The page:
A new report from the Boston-based Cerulli Associates predicts that the separation of product from advice will continue to gather pace.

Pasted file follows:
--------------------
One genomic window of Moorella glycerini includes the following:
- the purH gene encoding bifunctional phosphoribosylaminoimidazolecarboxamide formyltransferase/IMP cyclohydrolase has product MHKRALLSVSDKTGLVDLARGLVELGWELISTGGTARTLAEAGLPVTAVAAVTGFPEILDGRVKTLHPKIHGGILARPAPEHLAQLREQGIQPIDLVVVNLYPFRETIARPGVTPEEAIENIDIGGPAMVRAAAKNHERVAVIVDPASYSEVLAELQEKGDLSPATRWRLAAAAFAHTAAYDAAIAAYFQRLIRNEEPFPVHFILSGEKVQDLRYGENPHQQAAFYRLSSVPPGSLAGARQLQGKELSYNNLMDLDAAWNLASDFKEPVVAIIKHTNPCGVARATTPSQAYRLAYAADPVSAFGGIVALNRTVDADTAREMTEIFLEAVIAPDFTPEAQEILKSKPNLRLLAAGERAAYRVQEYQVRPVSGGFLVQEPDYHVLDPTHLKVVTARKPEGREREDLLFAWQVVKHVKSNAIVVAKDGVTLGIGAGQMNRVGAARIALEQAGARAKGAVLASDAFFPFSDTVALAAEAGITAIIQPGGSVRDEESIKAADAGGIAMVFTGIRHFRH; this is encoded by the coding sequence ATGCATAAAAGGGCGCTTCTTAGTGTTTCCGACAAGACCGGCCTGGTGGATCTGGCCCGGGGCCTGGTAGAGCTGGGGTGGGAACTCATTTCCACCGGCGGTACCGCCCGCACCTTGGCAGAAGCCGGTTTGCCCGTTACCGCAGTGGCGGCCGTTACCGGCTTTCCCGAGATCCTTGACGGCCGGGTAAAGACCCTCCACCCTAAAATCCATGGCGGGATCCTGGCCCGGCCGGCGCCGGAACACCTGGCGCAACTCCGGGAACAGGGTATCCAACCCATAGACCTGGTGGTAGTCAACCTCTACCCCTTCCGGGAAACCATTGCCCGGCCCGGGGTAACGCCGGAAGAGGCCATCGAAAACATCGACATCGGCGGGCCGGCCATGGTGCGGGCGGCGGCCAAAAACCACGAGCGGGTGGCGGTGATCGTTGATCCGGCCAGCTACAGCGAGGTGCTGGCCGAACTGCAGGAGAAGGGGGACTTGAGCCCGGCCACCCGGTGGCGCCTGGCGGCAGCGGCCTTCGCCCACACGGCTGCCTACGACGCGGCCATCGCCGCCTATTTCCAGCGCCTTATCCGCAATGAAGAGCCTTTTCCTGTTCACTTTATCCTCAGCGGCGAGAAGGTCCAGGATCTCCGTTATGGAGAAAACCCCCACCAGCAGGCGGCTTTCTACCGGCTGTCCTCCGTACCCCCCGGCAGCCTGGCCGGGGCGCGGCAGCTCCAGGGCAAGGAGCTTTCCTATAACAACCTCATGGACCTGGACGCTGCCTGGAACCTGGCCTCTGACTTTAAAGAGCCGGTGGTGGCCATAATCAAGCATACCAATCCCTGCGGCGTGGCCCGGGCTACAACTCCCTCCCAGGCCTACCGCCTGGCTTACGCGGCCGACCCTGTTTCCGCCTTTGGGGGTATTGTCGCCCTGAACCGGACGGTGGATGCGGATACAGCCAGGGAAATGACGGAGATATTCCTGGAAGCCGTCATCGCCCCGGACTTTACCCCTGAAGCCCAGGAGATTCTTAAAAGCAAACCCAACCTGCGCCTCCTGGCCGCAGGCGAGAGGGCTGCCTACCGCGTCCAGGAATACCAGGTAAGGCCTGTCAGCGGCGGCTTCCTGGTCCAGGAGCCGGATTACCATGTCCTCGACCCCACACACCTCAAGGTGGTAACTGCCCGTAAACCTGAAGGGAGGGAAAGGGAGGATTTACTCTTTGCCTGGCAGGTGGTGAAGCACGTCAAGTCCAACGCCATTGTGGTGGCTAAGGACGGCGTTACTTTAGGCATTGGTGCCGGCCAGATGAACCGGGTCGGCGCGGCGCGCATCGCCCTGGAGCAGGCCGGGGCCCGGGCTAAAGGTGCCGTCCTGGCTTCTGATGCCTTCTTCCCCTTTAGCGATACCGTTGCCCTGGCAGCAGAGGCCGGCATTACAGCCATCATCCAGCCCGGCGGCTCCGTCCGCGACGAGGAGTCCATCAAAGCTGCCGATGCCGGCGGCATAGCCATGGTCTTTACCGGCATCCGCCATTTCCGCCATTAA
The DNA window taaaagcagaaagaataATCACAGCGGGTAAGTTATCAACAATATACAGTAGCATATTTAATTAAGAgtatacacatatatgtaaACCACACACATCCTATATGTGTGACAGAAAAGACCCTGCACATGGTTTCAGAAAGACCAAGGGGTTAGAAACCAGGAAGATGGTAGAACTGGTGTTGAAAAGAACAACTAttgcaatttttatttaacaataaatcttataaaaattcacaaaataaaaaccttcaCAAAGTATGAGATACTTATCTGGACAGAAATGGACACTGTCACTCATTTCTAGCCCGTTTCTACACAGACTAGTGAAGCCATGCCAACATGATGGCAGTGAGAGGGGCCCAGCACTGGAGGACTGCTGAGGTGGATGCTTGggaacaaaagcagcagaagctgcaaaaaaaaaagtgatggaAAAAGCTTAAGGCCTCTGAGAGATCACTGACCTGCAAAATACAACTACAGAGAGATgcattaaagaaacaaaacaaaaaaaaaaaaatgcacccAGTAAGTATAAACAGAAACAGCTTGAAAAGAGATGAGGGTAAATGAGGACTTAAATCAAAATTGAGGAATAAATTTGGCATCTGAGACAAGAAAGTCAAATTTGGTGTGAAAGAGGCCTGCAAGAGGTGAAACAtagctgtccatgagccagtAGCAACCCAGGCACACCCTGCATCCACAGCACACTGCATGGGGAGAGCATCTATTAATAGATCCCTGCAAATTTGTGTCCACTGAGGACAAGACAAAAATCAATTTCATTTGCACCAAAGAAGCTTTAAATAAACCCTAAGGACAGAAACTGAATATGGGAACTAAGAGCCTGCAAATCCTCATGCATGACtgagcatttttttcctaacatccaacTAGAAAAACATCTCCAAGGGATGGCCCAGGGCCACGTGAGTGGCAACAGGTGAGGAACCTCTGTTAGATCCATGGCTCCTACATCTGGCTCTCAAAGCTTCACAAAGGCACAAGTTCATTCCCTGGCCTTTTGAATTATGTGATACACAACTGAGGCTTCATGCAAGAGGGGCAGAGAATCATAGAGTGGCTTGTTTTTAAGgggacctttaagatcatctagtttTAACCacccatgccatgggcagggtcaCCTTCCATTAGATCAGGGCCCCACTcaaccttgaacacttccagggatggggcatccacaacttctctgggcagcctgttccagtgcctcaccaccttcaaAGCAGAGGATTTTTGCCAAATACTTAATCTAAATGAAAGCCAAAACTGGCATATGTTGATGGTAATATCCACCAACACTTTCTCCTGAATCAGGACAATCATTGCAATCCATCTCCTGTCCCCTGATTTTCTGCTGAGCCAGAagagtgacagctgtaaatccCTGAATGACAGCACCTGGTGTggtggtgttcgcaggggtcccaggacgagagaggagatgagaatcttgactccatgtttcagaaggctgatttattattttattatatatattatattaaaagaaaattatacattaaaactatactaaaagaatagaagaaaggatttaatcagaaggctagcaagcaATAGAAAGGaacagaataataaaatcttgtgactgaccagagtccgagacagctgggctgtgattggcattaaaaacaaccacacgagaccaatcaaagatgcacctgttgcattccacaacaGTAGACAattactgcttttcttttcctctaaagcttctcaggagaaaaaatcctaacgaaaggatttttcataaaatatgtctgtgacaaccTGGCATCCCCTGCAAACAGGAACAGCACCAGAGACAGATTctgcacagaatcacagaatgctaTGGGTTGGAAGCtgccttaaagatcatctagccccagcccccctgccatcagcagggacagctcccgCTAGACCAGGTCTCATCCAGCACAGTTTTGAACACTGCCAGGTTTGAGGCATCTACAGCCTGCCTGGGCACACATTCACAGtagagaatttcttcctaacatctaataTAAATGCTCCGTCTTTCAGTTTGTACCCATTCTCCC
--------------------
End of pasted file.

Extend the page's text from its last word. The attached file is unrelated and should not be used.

In its Q1 2006 Managed Accounts report Cerulli points to the asset swap between Citigroup and Legg Mason as the most recent evidence of the trend for product manufacturers to unbundle their distribution capabilities. And while the trend might partly be explained by regulators becoming increasingly suspicious of the potential conflicts of interest between product manufacturers and any advice networks they may own (ASIC is a prime example of this), Cerulli suggests there may be a more basic explanation. Manufacturing and distribution, the Cerulli report says, just aren’t right for each other anymore. “To start, revenue synergies from owning both manufacturing and distribution remain elusive. Advice is unbundling from manufacturing due to investors’ demands for objective advice and planning services from distributors,” Cerulli says. “The delivery of objective advice is perceived to be tainted – even by the investing public – when it comes from a firm with both manufacturing and distribution. Add to this the rising influence of professional buyers, and the environment not only bodes well for open architecture, but also for managed account platforms.” The report says that many financial advisers are avoiding charges of bias by refusing to sell products of affiliated manufacturers. Indeed, Cerulli says, most product manufacturers find it more difficult to sell to an affiliated chain of advisers than to the open market – an experience familiar to many Australian fund managers. Not only that, however, but manufacturers may even be hampering their sales efforts in the wider market if they own advice distribution networks. “Similarly, proprietary managers have not been overly successful in raising assets from unaffiliated retail distributors. Here again, the link with an affiliated advisor salesforce is a deterrent to raising assets. “Distributors often frown upon using products from manufacturers that are affiliated with an advisorforce that competes with their own, fearing ‘fraternizing with the enemy’. In an attempt to soothe this fear, proprietary managers many times create a separate identity or brand.” Later in the report Cerulli notes that “forcing synergies does not work”. “Some things just aren’t meant to be together, and attempts at coercion may actually lead to greater divisions. The industry is discovering that manufacturing and distribution are better separate than together—the elusive solution to successful financial services cross- selling has yet to be found.” Again, while the split between manufacturing and distribution may be more pronounced in the US than here, local product manufacturers will no doubt recognise some truth in the Cerulli claims. A good example of this effect playing out in the local game is MLC’s big push recently to distance its advice groups from the product arm with the launch of its so-called commission-free platform and last week’s announcement that its Godfrey Pembroke dealer group would move to a total ‘fee-for-advice’ model. Cerulli notes that the “jury is still out” on whether these strategies can completely remove the taint of manufacture from the advice mix. The changing battleground between distribution and manufacturing is also reflected in the way platforms operate and Cerulli has consequently altered the way it measures and categorises what it refers to as the ‘managed account’ market. Until its latest report Cerulli has defined managed accounts – wraps and master funds in Australian terms – based on the underlying investment vehicles and divided them into four categories: separately managed accounts (IMAs or SMAs); mutual fund advisory (similar to fund-of-funds); rep as portfolio manager (discretionary platforms), and; fee-based brokerage (fund ‘supermarkets’). Under its new system, however, Cerulli will categorise its platforms based on whether they are “discretionary” or “advisory”. “But program design change – being driven by the advent of vehicle-neutral unified managed accounts (UMA) platforms – will lead to three distinct arrangements, all guided by the principles of advisory and discretionary,” Cerulli says. “There will be UMAs that are arranged as discretionary advisory, nondiscretionary advisory, and nondiscretionary nonadvisory. Today’s $US1.4 trillion in managed account assets can be divided among these three categories… The discretionary advisory bucket is the largest, with 40 per cent of assets.” As well as these overarching categories Cerulli will measure platforms based on the ‘packaging’ or level of adviser or asset-manager input. The move to a UMA approach – essentially a platform that can seamlessly transact and report on all asset types – is driving many of the changes in the US market. “…, if firms are not currently offering some type of UMA, they are either rolling out some functionality in the next year or planning to do so in the future. This is significant because much of the future growth potential of managed accounts lies in vehicle-neutral advice delivery platforms (e.g., UMAs) that are driven by individual client needs,” the report says. But rather than get hung up on the finer points of product design Cerulli says industry participants should focus on delivering quality advice. “The product is advice, and managed accounts are a systematized way to deliver advice. While program design elements are important, advice delivery is the key ingredient for the healthy growth of managed accounts to continue.”

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